Infrared image showing the contrast between the star HR 4796A and its dusty disk. Image Credit: ESO

Exciting new technology that will aide astronomers in locating and observing exoplanets has just been installed on the European Southern Observatory's (ESO) Very Large Telescope (VLT). The Spectro-Polarimetric High-contrast Exoplanet REsearch (SPHERE) instrument passed required European acceptance tests back in December 2013 before arriving at the Paranal Observatory in Chile. This revolutionary new instrument is expected to out perform any existing instruments as well as produce stunning views of circumstellar discs surrounding nearby stars. SPHERE will employ many advanced techniques in conjunction with one another.

SPHERE's Objectives:

The goal of SPHERE is to achieve the highest contrast for direct exoplanet imaging and is expected to far exceed its predecessor, NACO, which captured the first ever direct image of an exoplanet. SPHERE is an incredibly complex instrument, requiring advanced adaptive optics, coronagraph components as well as special detectors.

There are multiple techniques astronomers use to detect exoplanets - including measuring the radial velocity variations of the host star, looking for dips in the star's brightness due to an exoplanet passing in front of it and even through direct imaging. Direct imaging is the most difficult method due to the close proximity of the planet to its star and host stars tend to outshine their orbiting planets. Even with the best conditions, star light completely engulfs the weak planet glow. That's where SPHERE comes in, with a designed intended to achieve the highest contrast possible in the area surrounding a star.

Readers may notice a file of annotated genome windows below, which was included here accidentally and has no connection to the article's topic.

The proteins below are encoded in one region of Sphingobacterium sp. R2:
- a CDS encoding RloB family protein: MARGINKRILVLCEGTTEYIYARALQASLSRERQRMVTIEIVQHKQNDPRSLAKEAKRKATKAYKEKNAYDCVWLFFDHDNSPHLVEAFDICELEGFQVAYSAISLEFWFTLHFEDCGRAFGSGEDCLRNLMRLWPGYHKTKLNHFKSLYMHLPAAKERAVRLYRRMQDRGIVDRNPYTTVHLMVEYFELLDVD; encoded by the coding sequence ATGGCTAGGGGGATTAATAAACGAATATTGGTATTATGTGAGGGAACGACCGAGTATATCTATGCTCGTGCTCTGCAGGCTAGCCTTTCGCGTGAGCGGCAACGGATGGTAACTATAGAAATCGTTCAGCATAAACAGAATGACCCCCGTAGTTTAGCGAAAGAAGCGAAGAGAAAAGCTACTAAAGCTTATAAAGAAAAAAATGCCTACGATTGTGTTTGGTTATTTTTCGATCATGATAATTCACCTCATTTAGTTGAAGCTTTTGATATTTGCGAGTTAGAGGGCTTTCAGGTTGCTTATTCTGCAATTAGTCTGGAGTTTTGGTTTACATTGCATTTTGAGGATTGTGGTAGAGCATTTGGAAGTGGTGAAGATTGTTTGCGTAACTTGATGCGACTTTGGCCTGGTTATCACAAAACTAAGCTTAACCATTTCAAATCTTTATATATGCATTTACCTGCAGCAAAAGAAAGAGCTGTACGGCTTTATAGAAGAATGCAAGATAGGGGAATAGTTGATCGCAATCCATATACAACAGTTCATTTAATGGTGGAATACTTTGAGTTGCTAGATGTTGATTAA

First, SPHERE uses adaptive optics designed to correct for any effects due to the Earth's atmosphere, and sharpening the image. Next, a coronagraph helps to further increase the contrast by blocking out the star's light. Finally, a differential imaging technique is applied, highlighting color and polarization difference between the planet's light and the star light. This technique is important because these subtle differences can often reveal an invisible exoplanet.

Additional Capabilities:

SPHERE is also capable of feats no other grand-based telescope can accomplish. Thanks to differential imaging, SPHERE will be able to peer through the foggy haze on places such as Titan, currently capable only with near-inrafred technologies. The light scattered by Titan's haze is highly polarized, just like the blue light from our sky. SPHERE's highly-sensitive polarimeters can record how strongly light is polarized and will employ this technique in its search for exoplanets.

Image showing a hazy Titan on the left and its highly polarized light on the right. Image Credit: ESO

During it's first light testing, SPHERE observed several preliminary targets, testing out the instruments different modes. Astronomers were delighted to see one of the best images ever captured of the star HR 4796A and its surrounding dust ring. The image showed the dusty ring in great detail as well as proved how well SPHERE can suppress the star's bright light.

This is just the beginning of SPHERE's capabilities and the instrument will be available to astronomers for use later this year after further scientific verifications and testing.

So what does this all mean for us? Well exoplanets are all the rage these days. By making advancements in technologies, we are able to see further and further into the Universe as well as see surrounding stars and planets in greater detail. So far this year, we have discovered the first Earth-sized planet in a star's habitable zone as well as discovered a new class of exoplanet - the mega-Earth. With the help of SPHERE we will likely see more of these types of discoveries and learn even more about the exoplanets we have already discovered. It's very exciting to think of the planets we may have missed because we did not possess the technology capable of detecting them.


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